Results from novel therapeutics trials are not always generalizable to real-world patients. We aimed to determine the pattern in which trial findings are applied in a population-based setting of melanoma patients and consequent treatment outcomes. Patients with unresectable disease during 2011-2014 and referred to cancer centers in a large Canadian province were retrospectively reviewed. Based on eligibility criteria as described in registration trials of vemurafenib (Vem) and ipilimumab (Ipi), we classified patients into trial-eligible and ineligible and those treated and untreated with these agents. We identified 290 patients with known BRAF status for the Vem analysis and 212 patients previously treated with first-line agents for the Ipi analysis. For the Vem cohort, a total of 49 patients were considered trial-eligible, of whom 36 (73%) received treatment. For the Ipi cohort, there were 119 trial-eligible cases of whom 43 (36%) received therapy. Factors other than eligibility criteria most frequently associated with non-treatment in these cohorts included concerns regarding treatment harm and patient preferences. In multivariable analysis, overall survival was improved in Vem cohort patients considered trial-eligible and treated compared to those who were ineligible. Within the Ipi cohort, survival was improved in trial-eligible patients regardless of whether they received Ipi compared to ineligible patients. Real-world uptake of new melanoma treatments was suboptimal, and non-use in trial-eligible patients was frequent. Future clinical trials that are more pragmatically designed to include participants who better reflect the real-world population may facilitate increased uptake of novel therapeutics into routine clinical practice.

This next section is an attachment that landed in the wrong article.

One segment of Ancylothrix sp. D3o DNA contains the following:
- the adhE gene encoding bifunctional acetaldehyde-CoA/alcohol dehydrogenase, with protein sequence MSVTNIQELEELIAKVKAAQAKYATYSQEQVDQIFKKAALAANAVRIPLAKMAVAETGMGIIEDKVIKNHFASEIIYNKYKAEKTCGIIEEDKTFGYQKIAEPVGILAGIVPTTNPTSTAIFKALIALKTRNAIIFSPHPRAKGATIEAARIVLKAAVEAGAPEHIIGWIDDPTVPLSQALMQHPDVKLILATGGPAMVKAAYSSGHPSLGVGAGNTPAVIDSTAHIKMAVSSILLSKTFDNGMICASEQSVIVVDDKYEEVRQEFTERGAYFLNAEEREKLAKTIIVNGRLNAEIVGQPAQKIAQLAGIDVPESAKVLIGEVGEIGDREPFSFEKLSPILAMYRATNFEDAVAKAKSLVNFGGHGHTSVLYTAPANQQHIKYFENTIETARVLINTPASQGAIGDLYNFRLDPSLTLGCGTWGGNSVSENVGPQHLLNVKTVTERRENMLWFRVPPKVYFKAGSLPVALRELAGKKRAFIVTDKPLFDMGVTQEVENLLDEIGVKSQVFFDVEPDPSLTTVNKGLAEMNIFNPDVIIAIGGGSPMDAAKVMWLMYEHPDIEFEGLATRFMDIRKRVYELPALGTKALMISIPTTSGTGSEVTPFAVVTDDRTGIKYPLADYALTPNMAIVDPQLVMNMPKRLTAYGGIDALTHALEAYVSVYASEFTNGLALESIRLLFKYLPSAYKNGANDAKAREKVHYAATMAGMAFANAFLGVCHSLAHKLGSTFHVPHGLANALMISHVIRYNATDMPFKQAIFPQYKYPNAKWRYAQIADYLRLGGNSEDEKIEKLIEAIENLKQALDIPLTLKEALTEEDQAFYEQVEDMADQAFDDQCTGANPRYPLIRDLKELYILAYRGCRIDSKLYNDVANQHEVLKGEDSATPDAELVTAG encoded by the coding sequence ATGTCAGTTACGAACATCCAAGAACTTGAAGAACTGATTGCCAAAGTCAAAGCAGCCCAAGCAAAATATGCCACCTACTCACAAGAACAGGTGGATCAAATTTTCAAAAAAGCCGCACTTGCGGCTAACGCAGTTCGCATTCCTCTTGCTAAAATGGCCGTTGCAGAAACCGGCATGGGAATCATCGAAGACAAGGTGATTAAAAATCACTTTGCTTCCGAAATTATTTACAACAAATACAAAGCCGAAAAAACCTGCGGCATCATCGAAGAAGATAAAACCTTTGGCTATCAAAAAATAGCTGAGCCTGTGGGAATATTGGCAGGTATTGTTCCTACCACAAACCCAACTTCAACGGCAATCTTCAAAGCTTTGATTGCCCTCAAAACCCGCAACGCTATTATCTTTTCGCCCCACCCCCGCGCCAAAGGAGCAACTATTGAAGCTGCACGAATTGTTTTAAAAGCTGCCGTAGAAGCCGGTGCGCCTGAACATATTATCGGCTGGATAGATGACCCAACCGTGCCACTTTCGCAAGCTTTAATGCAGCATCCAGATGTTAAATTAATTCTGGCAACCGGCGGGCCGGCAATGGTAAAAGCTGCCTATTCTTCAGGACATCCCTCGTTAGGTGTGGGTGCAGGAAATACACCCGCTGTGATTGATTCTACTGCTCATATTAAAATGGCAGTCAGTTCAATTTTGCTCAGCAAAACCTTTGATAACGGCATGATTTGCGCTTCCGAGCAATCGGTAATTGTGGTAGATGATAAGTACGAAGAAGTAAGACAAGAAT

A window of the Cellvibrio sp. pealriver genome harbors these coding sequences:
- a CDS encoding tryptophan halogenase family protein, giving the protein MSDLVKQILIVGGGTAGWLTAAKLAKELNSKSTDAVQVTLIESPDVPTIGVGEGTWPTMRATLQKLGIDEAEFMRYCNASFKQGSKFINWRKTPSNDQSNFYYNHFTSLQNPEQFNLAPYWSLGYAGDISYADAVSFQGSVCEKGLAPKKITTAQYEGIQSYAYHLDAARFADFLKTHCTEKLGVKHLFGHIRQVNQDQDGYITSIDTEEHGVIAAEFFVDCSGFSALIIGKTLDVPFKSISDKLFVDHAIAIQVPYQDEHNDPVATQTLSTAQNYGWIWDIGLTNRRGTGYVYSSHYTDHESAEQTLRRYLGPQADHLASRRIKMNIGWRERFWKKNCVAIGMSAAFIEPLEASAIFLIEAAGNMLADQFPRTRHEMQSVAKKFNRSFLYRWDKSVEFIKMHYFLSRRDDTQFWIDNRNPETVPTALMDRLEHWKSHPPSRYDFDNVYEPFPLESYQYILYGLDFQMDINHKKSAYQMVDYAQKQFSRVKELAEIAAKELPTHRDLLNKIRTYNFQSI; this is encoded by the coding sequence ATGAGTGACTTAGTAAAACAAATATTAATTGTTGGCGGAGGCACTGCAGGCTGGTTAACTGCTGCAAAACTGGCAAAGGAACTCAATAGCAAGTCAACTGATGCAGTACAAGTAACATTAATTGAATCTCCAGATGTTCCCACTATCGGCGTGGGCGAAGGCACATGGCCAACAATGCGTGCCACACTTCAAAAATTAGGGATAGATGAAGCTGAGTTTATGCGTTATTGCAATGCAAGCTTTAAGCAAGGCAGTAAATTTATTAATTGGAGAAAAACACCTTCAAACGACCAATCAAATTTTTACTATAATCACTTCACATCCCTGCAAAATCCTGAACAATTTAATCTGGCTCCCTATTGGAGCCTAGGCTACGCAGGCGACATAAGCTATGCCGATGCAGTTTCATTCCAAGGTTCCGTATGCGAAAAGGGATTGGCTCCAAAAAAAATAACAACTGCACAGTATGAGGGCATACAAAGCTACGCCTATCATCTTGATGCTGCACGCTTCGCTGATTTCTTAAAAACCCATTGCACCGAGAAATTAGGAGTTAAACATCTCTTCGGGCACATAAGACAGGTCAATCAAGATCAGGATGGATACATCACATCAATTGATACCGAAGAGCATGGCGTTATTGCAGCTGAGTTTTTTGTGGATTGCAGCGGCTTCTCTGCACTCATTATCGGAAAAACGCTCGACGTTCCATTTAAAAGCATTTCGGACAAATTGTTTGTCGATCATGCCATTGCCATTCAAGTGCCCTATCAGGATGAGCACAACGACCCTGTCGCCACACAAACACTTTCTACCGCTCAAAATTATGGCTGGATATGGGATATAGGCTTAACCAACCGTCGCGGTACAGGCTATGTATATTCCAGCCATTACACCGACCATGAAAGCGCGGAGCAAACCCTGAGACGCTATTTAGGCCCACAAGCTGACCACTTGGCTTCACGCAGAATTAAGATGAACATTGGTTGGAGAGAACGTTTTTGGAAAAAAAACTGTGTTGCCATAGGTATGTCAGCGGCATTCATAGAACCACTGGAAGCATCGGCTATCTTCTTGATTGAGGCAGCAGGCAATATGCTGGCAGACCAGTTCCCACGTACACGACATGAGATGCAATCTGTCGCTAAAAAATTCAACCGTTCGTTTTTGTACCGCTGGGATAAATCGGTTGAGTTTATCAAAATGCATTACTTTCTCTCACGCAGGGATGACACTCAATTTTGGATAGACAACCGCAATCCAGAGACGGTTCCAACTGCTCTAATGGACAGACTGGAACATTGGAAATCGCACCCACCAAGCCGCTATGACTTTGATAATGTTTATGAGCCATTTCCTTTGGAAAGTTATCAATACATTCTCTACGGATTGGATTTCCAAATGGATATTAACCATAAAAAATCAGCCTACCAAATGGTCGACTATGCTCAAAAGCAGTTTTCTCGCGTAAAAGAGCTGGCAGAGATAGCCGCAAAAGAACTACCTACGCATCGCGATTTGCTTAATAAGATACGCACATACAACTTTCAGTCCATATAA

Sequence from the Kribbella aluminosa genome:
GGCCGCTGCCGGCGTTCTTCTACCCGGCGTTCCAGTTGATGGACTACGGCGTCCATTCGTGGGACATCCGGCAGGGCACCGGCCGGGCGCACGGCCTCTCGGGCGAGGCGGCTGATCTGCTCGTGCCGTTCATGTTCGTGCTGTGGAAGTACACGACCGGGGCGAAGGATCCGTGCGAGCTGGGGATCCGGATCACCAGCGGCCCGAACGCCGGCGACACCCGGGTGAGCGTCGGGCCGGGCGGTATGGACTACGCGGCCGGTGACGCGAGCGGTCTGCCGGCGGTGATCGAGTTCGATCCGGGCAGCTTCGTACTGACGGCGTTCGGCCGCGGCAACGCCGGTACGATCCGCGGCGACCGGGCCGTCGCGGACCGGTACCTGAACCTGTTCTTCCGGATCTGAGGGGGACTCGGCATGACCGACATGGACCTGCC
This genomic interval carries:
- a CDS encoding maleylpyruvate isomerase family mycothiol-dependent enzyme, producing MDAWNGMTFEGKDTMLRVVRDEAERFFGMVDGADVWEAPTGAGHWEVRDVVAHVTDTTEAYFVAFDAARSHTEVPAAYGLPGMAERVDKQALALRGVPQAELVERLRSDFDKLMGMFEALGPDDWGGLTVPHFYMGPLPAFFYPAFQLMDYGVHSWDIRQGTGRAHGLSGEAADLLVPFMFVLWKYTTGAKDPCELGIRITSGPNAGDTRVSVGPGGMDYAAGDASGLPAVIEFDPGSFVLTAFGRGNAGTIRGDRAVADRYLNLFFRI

Keywords: Drug-related side effects and adverse reactions; Eligibility determination; Ipilimumab; Melanoma; Vemurafenib.